‘Writing is therapy for me’

Chetan Bhagat of Five-Point Someone and One Night @Call Centre fame is a youth icon but he himself idolises Mahatma Gandhi. Ritusmita Biswas meets the acerbic writer for a tete-a-tete

Chetan Bhagat: I try to create role models
Chetan Bhagat: I try to create role models

Chetan Bhagat, 31, is an investment banker in Hong Kong by day but a writer by night. An alumnus of IIT, Delhi, his experience at the institute was the fodder for his first novel Five Point Someone which became an instant hit. He was also judged the Best Outgoing Student at IIM, Ahmedabad.

Excerpts from an interview:

People from diverse fields are now keen to write and are becoming successful too. What does it take to become a successful writer?

I really do not know. I believe I am still in the formative process and am searching for the perfect recipe to be a successful writer. Yes, to be a writer it is very important to have literary talent. Then it is a matter of putting in that streak of genuine effort.

Was your first novel Five Point Someone a conscious career decision or a call from within?

I believe writing is an art. It is only after you recognise your talent then it becomes a conscious career decision. The same applies in my case. When I realised that I have a certain amount of literary talent, I decided to take the plunge. I have loved writing since my first four-line joke that came out in the school magazine. I was in Class V then. Writing a book was always a dream, but I was worried my life would never have something so spectacular that I would have a story to tell. But hostel life in IIT was quite something and it touched me (and anyone else who has been there) like nothing else in my life. Maybe it was just the age, but it was very special. Hence, I got the subject of my first novel Five Points Someone.

Both your books have identified you as a youth writer. What is your opinion on present-day youth? Are they confused morally and cramped under peer pressure?

Yes, I believe that Generation X in India is highly confused, partly due to their age and partly due to circumstances. They do not know what they want to do with their lives and often have no one to look forward to. Through my writing I try to create role models whom people will look forward to.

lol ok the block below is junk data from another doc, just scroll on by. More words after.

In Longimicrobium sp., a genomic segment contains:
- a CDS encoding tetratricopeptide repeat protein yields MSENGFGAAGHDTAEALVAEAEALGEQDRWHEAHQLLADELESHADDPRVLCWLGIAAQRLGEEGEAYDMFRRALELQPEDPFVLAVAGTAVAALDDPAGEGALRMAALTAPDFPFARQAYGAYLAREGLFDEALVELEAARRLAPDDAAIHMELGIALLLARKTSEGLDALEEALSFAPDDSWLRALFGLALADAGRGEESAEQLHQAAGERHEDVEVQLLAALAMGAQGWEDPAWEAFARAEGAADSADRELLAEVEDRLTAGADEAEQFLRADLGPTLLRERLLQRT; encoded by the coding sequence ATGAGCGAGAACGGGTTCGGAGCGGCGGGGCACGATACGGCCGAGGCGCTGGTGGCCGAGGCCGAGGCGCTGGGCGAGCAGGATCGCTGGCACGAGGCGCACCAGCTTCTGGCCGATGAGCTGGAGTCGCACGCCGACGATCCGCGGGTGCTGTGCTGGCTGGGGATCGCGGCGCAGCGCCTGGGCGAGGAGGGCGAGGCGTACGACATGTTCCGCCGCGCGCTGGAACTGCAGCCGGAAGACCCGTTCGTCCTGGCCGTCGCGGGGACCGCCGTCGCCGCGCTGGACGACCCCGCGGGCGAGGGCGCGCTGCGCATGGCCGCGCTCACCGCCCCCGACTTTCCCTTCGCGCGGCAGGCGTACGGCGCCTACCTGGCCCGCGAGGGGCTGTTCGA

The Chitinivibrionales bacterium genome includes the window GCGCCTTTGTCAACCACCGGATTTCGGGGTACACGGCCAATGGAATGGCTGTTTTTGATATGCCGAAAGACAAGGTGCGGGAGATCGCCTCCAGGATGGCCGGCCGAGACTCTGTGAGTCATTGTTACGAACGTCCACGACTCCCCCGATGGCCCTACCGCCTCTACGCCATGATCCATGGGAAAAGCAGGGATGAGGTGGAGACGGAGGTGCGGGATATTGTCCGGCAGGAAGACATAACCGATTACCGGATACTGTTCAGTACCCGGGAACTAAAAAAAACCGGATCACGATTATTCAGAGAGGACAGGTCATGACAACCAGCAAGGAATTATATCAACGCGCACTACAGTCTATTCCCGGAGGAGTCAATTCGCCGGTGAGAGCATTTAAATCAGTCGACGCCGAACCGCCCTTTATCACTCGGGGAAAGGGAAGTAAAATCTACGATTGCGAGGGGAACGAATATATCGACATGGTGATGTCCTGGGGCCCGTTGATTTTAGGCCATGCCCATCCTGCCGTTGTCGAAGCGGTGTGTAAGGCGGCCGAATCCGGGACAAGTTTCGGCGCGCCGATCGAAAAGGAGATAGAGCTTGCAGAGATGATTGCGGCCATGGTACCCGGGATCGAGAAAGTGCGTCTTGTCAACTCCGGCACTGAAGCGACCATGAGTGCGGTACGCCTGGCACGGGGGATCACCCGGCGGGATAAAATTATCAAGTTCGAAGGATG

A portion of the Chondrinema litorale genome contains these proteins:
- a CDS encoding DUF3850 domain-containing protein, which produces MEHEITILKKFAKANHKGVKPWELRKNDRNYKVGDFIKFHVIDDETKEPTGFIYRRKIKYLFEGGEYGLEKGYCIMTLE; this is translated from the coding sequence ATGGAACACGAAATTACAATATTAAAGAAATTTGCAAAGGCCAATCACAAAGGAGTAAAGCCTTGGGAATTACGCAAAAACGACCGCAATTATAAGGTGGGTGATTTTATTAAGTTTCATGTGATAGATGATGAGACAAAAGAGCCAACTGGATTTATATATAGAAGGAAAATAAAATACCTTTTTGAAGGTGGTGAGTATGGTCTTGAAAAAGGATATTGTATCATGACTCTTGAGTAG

How would you define your writing style?

My style is extremely informal. The idea is to write as people of college- going age talk. Hence, no flowery language, no tough words you dreaded in a dictation, no set rules. Yet it works, because it is the language of real people.

How do you react to criticism?

I generally do not react to negative criticism because it only amuses me. But positive criticism is always welcome as it helps me to flourish as a writer and rectify my flaws.

How has writing helped you to grow as a person?
It has made me much more confident. When I started I was unsure how my literary venture would be received. But now I have confidence enough to look forward to doing new books.

Will your next story too be focused on youth?
Yes, that is for sure. I am 31 and as long as I am young I will write youth stories. That is because I can write about our lives and issues which I can identify with. Writing is like a therapy for me.

What about your personal life? You stay with`85

My wife Anusha. Both of us come from typical middle class families. I have twin sons aged one and a half years.

Tell us about some of your favourites. Which is your favourite vacation spot, dress and food?

Though I hardly got any time in the recent years to take a vacation yet till date my most favourite place to spend a vacation is Australia. Nothing like jeans and a T shirt! I love to wear dresses that are casual and relaxing. As far as food goes, I love Thai food and sweets from Kolkata!

How do you relax and which books do you enjoy reading?

Yoga, watching movies and of course, writing is the best mode for me to relax. I love to read anything and everything. If a stranger comes and tells me this book is interesting I shall go ahead and read it. Mahatma Gandhi is my role model. He was an excellent journalist and a great writer.

Is there another side to you that readers don’t know about?

Well, when I was very young I wanted to be a chef. I gave up because I saw some really overweight chefs and I was worried I would have a heart attack by 35. I still like cooking (and eating). Owing to yoga influences, I am turning mostly vegetarian but still like creating healthy, tasty dishes. I really like Govinda and some other tapori movies. These days I do enjoy movies and books with deep meaning but how can you be a Delhi boy and not like Govinda? — TWF